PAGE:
Minimalism: The Capitalist Who Turned Minimalist
All my friends know how capitalist I am. I’ve done enough studying to figure out how communists are destroying this world. Of and on, I followed minimalism, from being a bachelor with just one frying pan — to a hyper focused individual.
But recently, I stumbled upon the recent indie film on minimalism, which has grown into a cult like following.
If you’re a member of the minimalist tribe, you’ve probably heard of Joshua Becker’s Becoming Minimalist or Joshua Fields Millburn & Ryan Nicodemus — The Minimalists who produced the movie, or even Leo Babauta of Zen Habit’s fame.
Now I have to admit, the best advice I received was to follow the middle path, and not go to either extremes. Yes, there are maximalists and minimalists, but even within minimalism — there’s a wide spectrum, from living like a hermit, to living a meaningful life, an intentional life, a life of value — a life of quality over quantity. Which brings me to my point of view on minimalism. You don’t need to have everything, but you don’t need to have nothing.
[Tweet “More Of Less — Joshua Becker”]
Let’s admit it, it’s because of the need for goods and services, that people work for profit and provide for their families. If everyone lived a life of poverty, where there was no trade or form of exchange — then there’s no need for money, and if there’s no need for money, everything would be barter. But that’s a very inefficient way of exchange.
I’m of the view point that whatever you buy, be sure that you’re going to consume (or use) it and enjoy it for as long as possible. Whatever it is that you get maximum satisfaction from — pay top dollar for it. It doesn’t matter what it is. I’m not a watch guy, I might be ok spending $3,000 on an expensive watch. But I wouldn’t blink spending $3,000 on a laptop.
Now, here’s food for thought. As a minimalist, do you really need different watches. Well fashionistas will tell you that you should wear a black strapped watch with a black belt, and brown strapped one to match your brown belt and brown shoes. Wow.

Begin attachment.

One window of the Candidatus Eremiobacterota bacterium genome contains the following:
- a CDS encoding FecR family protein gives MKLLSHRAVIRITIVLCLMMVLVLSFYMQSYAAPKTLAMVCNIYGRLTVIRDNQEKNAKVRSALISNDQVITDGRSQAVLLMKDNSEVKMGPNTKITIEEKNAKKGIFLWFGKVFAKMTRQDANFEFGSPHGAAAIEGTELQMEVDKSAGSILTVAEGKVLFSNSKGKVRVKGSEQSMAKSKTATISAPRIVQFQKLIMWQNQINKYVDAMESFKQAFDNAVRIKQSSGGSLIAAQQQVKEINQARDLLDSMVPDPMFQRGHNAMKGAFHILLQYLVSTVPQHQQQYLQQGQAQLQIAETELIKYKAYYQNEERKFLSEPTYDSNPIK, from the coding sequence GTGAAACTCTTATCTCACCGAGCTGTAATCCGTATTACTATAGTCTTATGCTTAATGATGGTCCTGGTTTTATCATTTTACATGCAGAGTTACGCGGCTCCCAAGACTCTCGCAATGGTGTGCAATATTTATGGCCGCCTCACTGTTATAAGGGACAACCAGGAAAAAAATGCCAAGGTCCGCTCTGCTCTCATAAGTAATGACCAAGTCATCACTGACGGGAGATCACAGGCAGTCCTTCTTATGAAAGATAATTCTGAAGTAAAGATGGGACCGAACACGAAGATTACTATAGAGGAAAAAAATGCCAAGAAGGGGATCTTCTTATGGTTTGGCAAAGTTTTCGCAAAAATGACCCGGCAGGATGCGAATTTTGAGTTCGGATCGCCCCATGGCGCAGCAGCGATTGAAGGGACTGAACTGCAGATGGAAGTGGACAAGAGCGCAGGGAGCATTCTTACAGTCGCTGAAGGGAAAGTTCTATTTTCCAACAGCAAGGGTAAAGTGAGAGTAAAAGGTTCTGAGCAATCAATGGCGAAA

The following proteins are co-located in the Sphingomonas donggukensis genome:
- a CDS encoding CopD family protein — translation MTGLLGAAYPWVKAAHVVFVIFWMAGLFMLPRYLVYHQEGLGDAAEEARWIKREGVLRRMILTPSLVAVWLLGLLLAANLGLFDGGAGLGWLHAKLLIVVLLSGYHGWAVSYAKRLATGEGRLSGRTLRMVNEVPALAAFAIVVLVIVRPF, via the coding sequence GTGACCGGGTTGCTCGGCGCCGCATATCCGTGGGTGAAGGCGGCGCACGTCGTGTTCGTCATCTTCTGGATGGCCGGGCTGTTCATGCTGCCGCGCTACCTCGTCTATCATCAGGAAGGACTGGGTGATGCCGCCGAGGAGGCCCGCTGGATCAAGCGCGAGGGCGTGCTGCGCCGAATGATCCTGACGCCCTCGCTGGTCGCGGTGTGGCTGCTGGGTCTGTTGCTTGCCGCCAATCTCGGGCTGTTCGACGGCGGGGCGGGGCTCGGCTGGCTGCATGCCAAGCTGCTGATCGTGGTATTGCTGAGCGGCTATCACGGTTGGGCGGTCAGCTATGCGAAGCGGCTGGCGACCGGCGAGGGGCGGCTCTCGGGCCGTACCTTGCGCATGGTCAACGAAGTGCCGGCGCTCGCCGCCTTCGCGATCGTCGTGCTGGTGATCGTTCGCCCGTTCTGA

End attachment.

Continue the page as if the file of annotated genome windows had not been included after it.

What if you were to practice minimalism here, you could either buy a stainless steel watch, which would look good with pretty much any outfit, brown or black, shoes or belts — it doesn’t matter!
So let’s buy iconic brand, that’s been promoted for its history dating back to 1953 like The Rolex Submariner, that’s been associated with quality.
If you’re on a budget, you could even go for The Sturhling Acquadiver — which looks almost like the above Rolex at a fraction of the cost (and will probably last as long).
But whatever your choice, you want something that is practical, will last a lifetime, that’s classic and that only requires you to have one. The Rolex might last for a long while, you might be able to pass it on to your heir, but who said the Sturhling isn’t as great? Now imagine, if everyone to purchase the lower priced Sturhling — what would business be like?
They would probably have only an online store, so there are no retail store, so there’s no need for paying any real estate rentals, so landlords wouldn’t wouldn’t be able to rent their space and support their families. Or there’s no need for a watch repairman, he’d be out of a job because these watches are at throw away prices — you’d just go ahead and buy another one.
So yeah, minimalism is good. But so is trade. Where’s the balance we strike between capitalism and minimalism?
Originally published at JPMARTIN.